abstract = "This study was a randomized controlled trial of a smoking cessation intervention for pregnant smokers. Women who reported smoking at their first antenatal visit and satisfied the inclusion criteria were asked to participate in the trial. Analysis was restricted to 393 evaluable women in the control group (received usual antenatal care) and 339 women to the study group (received usual antenatal care plus the intervention). The primary hypotheses were that the intervention would result in a higher proportion of quitters and that the mean birth-weight of babies born to women receiving the intervention would be greater than that of babies born to women in the control group. The outcome measures were smoking status based on self-report combined with a urinary cotinine level of < 115 ng/mL, and birth-weight. There was no significant difference in quit rate between women receiving the intervention and women in the control group (11.9{\%} versus 9.8{\%} p = 0.41). Babies born to women receiving the intervention were on average 84 g heavier than babies born to controls (p = 0.04). The factors that contribute to the lack of a significant increase in smoking cessation in the intervention group and the possible explanation for the changes in birth-weight are discussed.",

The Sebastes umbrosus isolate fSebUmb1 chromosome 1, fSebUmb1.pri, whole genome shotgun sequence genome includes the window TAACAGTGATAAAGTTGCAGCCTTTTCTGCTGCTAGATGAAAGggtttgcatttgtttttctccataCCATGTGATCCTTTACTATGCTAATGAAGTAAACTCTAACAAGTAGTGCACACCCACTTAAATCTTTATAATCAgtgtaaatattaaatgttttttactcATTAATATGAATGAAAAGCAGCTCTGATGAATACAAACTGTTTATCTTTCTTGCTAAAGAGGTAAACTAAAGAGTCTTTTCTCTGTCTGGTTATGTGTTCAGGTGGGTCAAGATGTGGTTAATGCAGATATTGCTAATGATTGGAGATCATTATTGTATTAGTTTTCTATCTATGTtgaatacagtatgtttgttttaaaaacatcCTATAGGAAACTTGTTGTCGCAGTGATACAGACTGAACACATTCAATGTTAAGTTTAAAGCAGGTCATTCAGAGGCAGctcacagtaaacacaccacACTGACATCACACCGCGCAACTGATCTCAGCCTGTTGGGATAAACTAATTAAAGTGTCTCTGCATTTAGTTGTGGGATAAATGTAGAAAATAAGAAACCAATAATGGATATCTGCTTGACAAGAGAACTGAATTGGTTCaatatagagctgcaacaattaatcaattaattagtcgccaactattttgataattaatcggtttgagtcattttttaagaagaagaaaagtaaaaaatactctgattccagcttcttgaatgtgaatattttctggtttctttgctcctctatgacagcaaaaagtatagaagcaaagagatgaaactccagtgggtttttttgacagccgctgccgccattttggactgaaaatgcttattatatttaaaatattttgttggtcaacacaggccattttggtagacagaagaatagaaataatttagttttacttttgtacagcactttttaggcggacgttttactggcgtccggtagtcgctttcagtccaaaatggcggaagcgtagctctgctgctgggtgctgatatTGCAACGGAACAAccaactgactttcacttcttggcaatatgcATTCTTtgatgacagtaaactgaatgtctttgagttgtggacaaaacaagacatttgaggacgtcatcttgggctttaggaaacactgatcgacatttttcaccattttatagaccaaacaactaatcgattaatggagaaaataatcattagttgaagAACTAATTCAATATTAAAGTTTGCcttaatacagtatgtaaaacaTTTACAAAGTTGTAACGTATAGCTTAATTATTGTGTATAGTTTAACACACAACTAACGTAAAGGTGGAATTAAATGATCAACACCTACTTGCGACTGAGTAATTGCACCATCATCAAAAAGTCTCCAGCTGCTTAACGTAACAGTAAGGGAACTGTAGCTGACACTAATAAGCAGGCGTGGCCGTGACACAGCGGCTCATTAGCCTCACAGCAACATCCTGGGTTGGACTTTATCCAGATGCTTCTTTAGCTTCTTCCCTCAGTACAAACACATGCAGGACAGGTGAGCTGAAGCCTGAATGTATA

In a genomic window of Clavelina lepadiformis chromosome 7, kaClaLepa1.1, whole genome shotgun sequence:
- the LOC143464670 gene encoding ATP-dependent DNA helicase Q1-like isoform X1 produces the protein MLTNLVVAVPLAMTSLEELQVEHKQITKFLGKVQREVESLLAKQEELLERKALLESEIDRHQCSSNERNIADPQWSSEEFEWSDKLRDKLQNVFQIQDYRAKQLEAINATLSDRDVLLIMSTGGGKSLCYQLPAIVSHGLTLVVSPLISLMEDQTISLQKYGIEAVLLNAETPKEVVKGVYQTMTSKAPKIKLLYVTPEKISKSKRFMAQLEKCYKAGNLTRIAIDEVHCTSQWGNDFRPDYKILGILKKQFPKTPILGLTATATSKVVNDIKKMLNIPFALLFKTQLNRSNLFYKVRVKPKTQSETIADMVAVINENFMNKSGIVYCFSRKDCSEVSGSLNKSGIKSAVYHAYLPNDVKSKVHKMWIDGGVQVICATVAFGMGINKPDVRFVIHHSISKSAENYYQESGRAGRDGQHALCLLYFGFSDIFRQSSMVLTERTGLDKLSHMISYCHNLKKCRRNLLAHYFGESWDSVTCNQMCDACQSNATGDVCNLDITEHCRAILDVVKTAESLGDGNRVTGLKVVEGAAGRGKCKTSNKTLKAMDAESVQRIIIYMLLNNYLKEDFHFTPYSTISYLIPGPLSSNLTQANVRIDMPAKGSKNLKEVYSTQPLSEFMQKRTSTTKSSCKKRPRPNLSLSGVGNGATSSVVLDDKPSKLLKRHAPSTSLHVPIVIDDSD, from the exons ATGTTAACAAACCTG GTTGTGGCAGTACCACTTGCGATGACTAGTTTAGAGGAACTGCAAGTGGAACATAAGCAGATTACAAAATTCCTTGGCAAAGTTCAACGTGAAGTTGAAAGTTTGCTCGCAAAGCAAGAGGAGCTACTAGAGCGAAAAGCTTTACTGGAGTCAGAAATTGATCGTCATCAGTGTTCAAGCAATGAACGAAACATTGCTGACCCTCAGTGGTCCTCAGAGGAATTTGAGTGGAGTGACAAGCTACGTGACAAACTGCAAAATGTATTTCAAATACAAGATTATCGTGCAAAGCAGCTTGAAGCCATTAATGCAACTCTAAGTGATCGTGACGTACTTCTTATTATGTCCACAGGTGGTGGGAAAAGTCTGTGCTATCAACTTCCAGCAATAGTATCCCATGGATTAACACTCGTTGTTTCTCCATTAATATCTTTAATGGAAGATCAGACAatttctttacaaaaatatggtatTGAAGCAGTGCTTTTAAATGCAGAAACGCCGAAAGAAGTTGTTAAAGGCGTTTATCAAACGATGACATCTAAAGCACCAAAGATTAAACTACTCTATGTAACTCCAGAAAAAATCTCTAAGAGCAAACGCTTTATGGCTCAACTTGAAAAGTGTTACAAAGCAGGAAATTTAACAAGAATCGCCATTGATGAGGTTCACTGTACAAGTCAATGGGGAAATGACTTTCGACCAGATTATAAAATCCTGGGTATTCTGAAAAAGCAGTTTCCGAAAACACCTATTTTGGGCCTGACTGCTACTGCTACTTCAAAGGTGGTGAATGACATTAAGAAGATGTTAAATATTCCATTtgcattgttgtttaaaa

author = "Mary Panjari and Robin Bell and Sue Bishop and Jill Astbury and Greg Rice and Jim Doery",
year = "1999",
month = "1",
day = "1",
doi = "10.1111/j.1479-828X.1999.tb03404.x",
language = "English",
volume = "39",
pages = "312--317",
journal = "Australian and New Zealand Journal of Obstetrics and Gynaecology",
issn = "0004-8666",
publisher = "Wiley-Blackwell",
number = "3",

}

A randomized controlled trial of a smoking cessation intervention during pregnancy. / Panjari, Mary; Bell, Robin; Bishop, Sue; Astbury, Jill; Rice, Greg; Doery, Jim.

In: Australian and New Zealand Journal of Obstetrics and Gynaecology, Vol. 39, No. 3, 01.01.1999, p. 312-317.

Research output: Contribution to journalArticleResearchpeer-review

TY - JOUR

T1 - A randomized controlled trial of a smoking cessation intervention during pregnancy

AU - Panjari, Mary

AU - Bell, Robin

AU - Bishop, Sue

AU - Astbury, Jill

AU - Rice, Greg

AU - Doery, Jim

PY - 1999/1/1

Y1 - 1999/1/1